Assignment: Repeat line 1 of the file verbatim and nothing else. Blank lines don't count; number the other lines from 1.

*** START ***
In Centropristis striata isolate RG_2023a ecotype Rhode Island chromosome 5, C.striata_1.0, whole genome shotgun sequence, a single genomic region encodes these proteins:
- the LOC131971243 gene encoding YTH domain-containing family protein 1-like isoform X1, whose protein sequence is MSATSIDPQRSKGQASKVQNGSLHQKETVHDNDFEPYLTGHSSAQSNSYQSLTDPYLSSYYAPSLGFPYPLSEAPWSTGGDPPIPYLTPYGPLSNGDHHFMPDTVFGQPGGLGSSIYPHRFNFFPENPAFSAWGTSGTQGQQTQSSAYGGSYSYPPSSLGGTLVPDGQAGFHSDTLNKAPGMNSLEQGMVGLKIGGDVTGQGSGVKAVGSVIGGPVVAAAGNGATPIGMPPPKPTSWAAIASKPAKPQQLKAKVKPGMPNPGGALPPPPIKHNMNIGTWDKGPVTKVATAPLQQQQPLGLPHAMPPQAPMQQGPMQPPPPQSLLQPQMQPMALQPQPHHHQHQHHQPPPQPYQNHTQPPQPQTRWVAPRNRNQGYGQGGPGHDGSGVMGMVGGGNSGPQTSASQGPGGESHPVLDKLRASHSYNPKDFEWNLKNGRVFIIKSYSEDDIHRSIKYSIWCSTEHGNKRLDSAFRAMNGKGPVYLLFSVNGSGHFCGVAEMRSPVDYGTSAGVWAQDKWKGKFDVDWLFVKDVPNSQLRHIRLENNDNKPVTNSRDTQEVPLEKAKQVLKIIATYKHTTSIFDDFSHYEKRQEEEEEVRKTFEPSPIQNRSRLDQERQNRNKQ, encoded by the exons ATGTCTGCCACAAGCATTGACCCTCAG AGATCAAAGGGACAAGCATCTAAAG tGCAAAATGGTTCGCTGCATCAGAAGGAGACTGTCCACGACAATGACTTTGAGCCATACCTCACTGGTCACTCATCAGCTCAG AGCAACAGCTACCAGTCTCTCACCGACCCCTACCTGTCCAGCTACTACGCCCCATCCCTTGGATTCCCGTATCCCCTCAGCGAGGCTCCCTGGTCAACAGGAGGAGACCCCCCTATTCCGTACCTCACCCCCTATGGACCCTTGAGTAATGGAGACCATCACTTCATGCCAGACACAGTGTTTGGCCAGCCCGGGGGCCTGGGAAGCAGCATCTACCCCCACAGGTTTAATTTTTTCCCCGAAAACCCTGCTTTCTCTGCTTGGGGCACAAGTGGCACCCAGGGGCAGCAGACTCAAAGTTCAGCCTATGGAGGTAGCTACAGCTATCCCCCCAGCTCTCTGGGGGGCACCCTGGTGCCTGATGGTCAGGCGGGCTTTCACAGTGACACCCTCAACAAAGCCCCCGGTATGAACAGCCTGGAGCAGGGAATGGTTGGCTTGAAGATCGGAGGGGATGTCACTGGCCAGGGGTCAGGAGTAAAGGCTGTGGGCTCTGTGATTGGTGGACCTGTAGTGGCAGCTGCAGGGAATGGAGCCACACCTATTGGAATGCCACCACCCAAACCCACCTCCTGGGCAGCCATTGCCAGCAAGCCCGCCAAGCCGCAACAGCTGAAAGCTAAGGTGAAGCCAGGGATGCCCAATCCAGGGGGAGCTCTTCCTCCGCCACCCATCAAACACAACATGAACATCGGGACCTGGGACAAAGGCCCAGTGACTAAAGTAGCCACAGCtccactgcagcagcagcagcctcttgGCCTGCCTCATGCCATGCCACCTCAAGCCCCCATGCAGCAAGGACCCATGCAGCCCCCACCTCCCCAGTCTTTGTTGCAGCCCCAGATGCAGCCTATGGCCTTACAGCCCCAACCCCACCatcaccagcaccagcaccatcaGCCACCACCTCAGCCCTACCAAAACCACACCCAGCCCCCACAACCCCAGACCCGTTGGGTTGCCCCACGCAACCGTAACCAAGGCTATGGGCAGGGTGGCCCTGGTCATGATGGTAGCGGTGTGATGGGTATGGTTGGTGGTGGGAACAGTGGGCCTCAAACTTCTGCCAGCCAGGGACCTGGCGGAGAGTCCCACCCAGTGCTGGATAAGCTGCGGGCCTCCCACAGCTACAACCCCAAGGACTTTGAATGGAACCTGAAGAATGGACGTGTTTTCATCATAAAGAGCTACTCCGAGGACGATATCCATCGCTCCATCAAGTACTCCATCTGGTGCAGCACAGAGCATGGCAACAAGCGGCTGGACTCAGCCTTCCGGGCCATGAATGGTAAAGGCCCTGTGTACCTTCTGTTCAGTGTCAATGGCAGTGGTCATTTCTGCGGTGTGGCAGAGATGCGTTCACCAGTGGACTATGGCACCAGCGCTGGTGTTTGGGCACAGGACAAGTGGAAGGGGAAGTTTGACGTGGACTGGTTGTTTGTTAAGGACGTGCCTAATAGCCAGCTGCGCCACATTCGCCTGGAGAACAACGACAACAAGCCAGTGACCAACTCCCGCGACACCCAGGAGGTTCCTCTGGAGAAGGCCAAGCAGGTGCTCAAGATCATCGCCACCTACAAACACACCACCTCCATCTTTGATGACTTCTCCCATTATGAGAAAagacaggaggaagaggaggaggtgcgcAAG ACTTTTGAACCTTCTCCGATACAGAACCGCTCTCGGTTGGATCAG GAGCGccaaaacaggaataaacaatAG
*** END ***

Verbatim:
In Centropristis striata isolate RG_2023a ecotype Rhode Island chromosome 5, C.striata_1.0, whole genome shotgun sequence, a single genomic region encodes these proteins: